Hollywood has always fallen hard for films about scam artists and their clever schemes. Even before American Hustle and The Wolf Of Wall Street, there was Catch Me If You Can, House of Games, The Spanish Prisoner, The Grifters, The Sting, Paper Moon and seductive confidence artists stretching all the way back to The Lady Eve in 1941. The cons vary but the tricks remain much the same: victims are fooled into trusting in a stranger's good faith through greed, vanity, opportunism, desire, compassion, desperation and any other basic urge you can name. It is easy to see the greenlight appeal of such stories. Not so much because of Hollywood’s own history with charismatic charlatans, or even because their conniving tales can provide such giddy entertainment, but because filmmaking itself so often involves elaborate self-deception and blind trust. The human lust for storytelling, and the constant craving for money required to feed that, is such that some of the strangest bedfellows are thrown together in the name of cinema.
It has been ten years since the publication of Moneyball: The Art of Winning An Unfair Game and still the quest goes on to find those hidden signals and data points that might do for the film industry what Billy Beane and his bean-counters did for professional baseball – namely, unlock the secrets of success in a business distorted by old wisdoms. There is much to be gained from such a statistical treasure trove. In film entertainment, as in sports, the scouting establishment has shown a habit of undervaluing those most often responsible for winning results. A costly obsession with conventional star performers has blinded both industries to what really makes teams tick. To borrow both baseball and cinema parlance, it all comes down to finding those players who can truly “produce”.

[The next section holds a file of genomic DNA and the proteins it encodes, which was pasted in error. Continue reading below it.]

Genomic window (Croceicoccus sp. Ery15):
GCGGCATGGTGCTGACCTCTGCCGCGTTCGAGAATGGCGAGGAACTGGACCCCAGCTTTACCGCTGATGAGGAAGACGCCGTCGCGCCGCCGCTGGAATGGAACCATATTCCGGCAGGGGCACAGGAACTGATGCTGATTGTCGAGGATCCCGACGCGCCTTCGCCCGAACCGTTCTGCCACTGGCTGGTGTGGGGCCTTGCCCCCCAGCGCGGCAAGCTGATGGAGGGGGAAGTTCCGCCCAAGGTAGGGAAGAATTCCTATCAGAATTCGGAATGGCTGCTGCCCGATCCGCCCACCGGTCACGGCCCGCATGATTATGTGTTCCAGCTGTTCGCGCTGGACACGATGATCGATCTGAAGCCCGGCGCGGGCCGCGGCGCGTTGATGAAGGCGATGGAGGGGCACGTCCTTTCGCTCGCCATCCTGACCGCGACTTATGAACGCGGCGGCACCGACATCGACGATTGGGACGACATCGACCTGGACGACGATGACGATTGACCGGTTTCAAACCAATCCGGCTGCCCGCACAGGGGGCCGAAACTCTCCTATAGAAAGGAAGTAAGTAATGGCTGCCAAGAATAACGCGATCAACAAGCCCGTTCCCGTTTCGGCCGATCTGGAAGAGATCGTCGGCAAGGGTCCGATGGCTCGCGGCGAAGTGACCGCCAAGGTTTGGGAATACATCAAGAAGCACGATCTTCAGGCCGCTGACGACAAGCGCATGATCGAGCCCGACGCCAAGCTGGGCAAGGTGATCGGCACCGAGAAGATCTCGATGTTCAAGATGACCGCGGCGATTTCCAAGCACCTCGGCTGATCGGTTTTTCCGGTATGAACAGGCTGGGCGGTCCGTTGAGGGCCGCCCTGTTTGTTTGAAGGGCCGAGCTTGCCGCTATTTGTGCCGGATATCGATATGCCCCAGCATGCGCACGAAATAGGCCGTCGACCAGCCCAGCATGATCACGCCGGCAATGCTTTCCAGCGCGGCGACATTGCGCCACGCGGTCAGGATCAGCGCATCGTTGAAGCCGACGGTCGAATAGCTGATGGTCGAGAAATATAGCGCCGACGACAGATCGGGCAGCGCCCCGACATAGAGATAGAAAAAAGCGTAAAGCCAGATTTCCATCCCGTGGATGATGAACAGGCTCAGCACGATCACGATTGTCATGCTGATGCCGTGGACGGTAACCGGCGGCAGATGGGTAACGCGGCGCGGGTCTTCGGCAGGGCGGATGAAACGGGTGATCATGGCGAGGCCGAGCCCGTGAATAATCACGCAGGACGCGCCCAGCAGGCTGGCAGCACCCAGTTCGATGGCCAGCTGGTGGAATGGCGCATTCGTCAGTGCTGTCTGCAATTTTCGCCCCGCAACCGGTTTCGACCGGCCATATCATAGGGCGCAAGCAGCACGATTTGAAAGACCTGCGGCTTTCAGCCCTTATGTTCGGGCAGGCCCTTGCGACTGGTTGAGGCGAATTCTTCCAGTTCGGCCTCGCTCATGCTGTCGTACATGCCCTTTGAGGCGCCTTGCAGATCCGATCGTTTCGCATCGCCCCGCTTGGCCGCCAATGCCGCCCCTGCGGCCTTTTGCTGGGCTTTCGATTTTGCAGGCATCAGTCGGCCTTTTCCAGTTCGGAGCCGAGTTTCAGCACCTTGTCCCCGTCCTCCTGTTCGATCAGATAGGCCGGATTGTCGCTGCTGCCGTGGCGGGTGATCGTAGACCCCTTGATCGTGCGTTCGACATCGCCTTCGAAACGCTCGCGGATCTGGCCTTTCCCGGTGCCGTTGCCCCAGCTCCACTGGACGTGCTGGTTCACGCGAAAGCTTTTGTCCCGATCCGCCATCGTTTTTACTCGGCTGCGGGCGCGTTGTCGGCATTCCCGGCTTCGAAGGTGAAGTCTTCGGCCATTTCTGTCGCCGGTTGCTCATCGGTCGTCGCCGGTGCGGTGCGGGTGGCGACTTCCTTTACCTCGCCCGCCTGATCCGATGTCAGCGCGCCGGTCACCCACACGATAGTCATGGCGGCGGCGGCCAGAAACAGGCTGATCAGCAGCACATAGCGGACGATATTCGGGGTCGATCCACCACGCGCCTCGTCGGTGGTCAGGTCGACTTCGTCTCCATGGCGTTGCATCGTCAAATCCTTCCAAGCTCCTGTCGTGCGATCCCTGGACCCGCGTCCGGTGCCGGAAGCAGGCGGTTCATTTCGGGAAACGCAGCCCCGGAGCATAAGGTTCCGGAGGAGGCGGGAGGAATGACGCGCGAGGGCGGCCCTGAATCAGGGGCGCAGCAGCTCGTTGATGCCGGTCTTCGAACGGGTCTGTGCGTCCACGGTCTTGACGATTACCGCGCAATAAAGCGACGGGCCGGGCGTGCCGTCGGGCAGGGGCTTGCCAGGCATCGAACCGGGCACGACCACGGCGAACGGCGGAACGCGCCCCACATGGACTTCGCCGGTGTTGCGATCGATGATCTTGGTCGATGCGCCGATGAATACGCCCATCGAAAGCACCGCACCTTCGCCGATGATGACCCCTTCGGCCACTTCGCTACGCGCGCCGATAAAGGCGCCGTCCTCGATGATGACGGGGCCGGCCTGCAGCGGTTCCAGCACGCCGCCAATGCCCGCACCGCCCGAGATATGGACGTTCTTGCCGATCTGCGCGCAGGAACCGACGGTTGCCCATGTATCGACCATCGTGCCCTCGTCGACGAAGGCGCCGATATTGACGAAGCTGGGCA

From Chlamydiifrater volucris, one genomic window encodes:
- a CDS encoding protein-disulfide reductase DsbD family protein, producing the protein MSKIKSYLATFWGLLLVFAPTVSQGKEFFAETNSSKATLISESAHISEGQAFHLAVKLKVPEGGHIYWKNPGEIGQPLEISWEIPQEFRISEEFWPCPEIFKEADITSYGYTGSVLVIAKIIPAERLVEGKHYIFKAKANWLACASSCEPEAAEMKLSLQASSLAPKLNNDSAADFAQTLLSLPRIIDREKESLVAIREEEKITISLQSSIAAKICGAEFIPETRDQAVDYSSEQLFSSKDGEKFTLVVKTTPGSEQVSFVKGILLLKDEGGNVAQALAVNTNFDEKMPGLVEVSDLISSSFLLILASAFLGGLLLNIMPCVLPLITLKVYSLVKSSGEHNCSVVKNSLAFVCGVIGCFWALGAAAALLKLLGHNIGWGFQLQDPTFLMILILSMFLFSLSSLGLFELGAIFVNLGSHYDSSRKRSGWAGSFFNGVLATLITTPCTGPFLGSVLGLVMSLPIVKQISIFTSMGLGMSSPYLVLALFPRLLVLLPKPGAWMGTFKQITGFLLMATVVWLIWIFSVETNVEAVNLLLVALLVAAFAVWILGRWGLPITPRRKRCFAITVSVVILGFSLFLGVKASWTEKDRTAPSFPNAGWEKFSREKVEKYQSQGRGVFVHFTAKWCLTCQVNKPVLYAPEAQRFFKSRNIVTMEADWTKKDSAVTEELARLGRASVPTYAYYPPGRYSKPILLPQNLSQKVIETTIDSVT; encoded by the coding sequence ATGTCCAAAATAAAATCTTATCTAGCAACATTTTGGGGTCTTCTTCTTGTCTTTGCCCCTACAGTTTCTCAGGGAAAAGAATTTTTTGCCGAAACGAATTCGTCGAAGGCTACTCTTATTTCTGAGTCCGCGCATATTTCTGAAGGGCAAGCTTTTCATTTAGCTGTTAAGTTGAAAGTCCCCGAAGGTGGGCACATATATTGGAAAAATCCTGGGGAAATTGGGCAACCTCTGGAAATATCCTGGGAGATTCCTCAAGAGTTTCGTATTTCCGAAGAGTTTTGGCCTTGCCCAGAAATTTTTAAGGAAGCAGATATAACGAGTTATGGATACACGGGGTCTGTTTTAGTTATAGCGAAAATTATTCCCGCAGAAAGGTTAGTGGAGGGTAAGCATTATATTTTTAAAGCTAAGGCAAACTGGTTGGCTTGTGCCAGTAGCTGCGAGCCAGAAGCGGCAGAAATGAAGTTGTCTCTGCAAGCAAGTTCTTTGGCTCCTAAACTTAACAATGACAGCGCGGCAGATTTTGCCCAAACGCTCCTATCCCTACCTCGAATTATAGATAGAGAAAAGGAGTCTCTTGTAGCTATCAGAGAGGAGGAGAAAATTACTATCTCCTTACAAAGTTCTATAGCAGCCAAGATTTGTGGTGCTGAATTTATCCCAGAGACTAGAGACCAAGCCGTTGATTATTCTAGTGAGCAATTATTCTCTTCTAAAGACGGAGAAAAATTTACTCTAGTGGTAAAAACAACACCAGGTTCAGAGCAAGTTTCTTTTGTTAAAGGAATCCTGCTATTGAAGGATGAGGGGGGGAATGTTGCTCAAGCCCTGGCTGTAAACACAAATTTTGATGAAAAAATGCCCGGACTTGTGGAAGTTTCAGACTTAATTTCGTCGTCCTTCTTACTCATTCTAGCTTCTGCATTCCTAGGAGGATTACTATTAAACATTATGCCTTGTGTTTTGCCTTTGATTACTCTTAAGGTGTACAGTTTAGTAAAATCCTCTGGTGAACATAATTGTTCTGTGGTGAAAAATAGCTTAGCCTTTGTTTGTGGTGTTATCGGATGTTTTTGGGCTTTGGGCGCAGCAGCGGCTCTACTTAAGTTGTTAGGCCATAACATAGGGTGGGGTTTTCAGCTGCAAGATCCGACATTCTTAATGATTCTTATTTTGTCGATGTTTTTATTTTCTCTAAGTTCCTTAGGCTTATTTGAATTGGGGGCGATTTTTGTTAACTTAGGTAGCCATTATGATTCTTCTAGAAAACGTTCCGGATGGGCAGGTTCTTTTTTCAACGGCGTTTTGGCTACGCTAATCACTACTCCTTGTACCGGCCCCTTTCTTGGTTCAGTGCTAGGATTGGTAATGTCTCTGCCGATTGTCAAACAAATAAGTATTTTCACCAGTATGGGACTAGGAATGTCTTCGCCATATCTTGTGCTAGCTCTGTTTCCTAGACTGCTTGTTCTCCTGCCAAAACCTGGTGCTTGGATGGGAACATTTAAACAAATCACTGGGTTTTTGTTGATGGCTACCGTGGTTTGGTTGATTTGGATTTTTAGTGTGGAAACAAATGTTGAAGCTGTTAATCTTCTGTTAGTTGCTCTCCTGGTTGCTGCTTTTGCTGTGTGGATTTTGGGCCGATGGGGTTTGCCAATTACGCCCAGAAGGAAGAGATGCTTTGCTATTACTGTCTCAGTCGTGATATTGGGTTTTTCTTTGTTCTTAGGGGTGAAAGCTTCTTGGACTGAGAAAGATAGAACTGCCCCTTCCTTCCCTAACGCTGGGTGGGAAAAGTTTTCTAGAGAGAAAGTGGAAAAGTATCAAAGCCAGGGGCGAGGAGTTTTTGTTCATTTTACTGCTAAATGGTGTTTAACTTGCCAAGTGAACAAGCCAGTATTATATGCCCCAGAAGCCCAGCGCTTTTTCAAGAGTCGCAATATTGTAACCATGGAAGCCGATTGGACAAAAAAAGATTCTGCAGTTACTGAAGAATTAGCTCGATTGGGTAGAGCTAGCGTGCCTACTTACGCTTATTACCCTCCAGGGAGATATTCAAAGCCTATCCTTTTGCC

“I lost money for the first time ever in my career over the last two years,” beamed Matthew McConaughey in his signature drawl as he picked up this year’s actor trophy at the recent Hollywood Film Awards. “But I did have a helluva lot of fun.” McConaughey’s conscious decision to"recalibrate" his shirtless rom-com persona into something edgier has since led him to a succession of eye-catching performances in director-driven, lower-budget films - MAGIC MIKE, KILLER JOE, THE PAPERBOY, MUD – and now to the brink of Oscar recognition with DALLAS BUYERS CLUB. It’s the kind of Travolta-style career revival, a McConnaissance if you will, that should give fresh hope to indie filmmakers still hitting heads against talent agents’ doors in their casting quests.
“More than 90% of directing a picture is the right casting,” suggests Martin Scorsese in the revelatory documentary CASTING BY. Producers might well reach a similar assessment for financing a picture as well since actors remain by far the most enticing lures to potential investors. But settling on just who might be “right” for that picture is another matter entirely – and a source of constant tension as filmmakers struggle to reconcile the urgent needs of the story with the erratic tastes of the global marketplace and its appointed gatekeepers.
Politicians go medieval on them, romantic couples break up over them and artistic types tend to run as far and as fast as they can from them. And yet budgets, if drawn up sensibly in a spirit of mutual trust rather than defensive hostility, can actually go a long way towards avoiding such heartaches and fistfights. Cinema is certainly no exception here. No matter whether you view filmmaking as primarily a left-brain or a right-brain undertaking, as an expression of exquisite method or inspired madness, there is still no getting round the need for a proper fiscal reckoning. Persuading people to put money behind a particular film idea is, after all, an exercise in quantifying delight. Sooner or later, even with the most munificent of patrons and the most sublime of screenplay propositions, budget numbers still have to be part of that pitch. Get those projections askew and that dream project is a brawl-in-waiting. Get them horribly wrong and it’s a complete non-starter.